Thirty-eight years ago, philosopher George Santayana came into a sizable legacy and was able to relinquish his post on the Harvard faculty.
The classroom was packed for his final appearance, and Santayana did himself proud. He was about to conclude his remarks when he caught sight of a forsythia uncurling in a patch of muddy snow outside the window.
He stopped abruptly, picked up his hat, gloves, and walking stick, and made for the door. There he turned. ‘Gentleman,’ he said softly. ‘I shall not be able to finish that sentence. I have just discovered that I have an appointment with April.’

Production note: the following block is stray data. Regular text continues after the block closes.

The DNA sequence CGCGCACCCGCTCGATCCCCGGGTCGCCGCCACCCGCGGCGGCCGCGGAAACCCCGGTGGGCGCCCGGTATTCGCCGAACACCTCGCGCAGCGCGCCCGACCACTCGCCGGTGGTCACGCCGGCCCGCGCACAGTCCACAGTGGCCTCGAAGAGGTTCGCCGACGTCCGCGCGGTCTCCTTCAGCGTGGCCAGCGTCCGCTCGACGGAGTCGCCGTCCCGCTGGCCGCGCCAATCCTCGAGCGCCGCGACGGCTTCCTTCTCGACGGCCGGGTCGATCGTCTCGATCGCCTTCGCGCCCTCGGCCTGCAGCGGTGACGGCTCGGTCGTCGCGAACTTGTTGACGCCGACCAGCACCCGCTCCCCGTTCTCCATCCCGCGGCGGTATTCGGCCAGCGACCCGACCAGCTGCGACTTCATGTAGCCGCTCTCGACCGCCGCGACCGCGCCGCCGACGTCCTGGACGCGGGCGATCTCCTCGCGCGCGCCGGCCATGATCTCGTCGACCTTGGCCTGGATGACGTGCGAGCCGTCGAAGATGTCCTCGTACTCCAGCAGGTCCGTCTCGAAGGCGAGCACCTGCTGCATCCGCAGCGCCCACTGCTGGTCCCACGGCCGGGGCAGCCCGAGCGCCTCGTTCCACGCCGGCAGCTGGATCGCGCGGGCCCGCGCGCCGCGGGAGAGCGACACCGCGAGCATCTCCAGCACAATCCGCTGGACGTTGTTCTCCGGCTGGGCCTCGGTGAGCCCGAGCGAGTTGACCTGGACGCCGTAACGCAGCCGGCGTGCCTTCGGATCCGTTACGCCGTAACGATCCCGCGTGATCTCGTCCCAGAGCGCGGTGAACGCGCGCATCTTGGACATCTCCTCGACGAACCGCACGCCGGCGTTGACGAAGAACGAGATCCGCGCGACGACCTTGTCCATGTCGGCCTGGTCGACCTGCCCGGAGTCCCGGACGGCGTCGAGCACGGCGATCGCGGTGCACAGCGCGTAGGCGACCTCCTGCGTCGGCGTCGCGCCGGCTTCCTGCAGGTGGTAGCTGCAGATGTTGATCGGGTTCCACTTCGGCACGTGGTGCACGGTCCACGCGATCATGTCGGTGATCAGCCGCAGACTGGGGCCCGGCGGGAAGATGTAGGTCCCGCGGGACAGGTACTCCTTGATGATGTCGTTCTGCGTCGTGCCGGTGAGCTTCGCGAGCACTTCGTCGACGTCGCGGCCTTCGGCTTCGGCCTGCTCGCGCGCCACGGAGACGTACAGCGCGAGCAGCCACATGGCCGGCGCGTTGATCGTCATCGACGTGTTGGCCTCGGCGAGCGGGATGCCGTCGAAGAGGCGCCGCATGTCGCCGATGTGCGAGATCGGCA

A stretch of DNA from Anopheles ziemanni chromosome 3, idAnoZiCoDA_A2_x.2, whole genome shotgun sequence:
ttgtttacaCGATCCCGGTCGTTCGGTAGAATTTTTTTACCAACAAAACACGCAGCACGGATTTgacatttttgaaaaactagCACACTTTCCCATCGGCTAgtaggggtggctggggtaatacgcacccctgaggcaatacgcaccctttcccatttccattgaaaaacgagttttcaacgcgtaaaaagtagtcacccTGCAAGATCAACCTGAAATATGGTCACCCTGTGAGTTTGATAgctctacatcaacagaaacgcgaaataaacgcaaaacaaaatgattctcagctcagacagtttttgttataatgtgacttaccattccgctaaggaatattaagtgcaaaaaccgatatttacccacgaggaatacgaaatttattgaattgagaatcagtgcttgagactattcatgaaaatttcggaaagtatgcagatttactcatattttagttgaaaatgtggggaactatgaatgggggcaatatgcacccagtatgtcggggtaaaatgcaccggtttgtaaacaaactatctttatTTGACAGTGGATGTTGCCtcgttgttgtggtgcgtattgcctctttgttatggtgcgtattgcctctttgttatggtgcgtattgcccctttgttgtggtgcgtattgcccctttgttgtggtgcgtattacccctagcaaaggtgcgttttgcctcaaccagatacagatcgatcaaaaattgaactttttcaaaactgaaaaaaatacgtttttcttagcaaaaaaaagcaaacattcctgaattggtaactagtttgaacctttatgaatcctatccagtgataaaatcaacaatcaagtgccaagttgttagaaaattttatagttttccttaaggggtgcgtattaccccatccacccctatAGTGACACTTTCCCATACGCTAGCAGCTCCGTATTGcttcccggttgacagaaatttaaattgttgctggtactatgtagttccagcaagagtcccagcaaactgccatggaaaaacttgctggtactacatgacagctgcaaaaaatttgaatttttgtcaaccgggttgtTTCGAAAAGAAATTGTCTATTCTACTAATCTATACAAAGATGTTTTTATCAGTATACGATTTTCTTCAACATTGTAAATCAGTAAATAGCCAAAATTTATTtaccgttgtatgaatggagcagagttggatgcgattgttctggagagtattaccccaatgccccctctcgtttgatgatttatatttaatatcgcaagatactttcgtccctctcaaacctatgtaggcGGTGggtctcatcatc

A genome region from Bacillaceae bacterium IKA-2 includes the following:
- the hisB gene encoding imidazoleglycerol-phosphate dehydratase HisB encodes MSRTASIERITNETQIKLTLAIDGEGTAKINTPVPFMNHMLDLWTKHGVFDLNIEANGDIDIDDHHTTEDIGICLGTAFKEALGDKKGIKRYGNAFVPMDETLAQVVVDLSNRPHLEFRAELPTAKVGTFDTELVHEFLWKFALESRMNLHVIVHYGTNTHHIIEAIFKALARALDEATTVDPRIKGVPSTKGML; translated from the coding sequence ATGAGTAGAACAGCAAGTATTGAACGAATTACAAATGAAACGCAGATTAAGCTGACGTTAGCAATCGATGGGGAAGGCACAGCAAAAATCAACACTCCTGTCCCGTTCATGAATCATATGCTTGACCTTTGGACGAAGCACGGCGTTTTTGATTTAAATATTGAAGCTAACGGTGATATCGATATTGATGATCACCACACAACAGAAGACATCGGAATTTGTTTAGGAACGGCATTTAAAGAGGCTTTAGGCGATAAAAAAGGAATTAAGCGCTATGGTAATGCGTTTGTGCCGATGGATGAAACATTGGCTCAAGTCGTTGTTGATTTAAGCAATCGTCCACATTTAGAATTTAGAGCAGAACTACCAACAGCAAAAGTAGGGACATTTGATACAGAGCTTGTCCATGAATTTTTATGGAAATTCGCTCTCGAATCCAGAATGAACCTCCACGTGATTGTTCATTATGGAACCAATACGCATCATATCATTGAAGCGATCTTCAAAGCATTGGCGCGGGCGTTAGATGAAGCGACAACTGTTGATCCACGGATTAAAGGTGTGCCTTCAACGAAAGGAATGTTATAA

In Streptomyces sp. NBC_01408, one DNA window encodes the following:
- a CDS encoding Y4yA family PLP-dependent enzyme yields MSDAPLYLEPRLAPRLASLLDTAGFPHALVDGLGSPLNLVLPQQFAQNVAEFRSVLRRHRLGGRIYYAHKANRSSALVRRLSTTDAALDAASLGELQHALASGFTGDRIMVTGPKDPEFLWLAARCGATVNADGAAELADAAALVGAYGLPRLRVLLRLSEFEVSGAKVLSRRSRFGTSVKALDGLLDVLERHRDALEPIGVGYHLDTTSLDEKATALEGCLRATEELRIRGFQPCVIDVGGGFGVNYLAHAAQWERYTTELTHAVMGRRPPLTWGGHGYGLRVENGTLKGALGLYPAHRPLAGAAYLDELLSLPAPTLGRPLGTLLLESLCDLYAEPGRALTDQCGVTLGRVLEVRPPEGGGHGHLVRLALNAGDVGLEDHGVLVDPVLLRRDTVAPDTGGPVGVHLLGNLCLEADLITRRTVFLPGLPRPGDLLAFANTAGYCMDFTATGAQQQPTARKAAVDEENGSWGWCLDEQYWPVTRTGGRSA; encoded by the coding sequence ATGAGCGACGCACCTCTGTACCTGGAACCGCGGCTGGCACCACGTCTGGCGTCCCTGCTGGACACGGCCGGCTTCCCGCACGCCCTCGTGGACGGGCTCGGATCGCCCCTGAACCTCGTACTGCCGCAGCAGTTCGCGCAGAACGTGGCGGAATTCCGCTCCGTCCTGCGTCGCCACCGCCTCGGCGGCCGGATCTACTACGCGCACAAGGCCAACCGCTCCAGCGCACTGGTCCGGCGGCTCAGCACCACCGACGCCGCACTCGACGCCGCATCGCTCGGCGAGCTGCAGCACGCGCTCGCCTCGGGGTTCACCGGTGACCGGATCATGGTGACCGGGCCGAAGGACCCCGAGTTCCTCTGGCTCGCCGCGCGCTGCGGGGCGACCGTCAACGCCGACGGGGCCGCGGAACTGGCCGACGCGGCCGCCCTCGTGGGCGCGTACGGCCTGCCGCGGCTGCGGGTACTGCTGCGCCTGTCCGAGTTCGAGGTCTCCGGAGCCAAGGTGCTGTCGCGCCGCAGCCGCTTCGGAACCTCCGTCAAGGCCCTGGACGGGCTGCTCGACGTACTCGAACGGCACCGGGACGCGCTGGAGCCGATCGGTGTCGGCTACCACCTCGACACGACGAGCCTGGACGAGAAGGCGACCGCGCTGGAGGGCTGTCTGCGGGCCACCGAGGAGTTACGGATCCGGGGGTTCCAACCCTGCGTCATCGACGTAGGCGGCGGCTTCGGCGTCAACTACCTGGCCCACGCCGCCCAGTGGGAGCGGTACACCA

Each flower is an invitation, an appointment with God.
Each song of the bird, and each cloud floating in the sky, is something like a message, a coded message.
You have to decode it, you have to look deep into it, you have to be silent and listen to the message.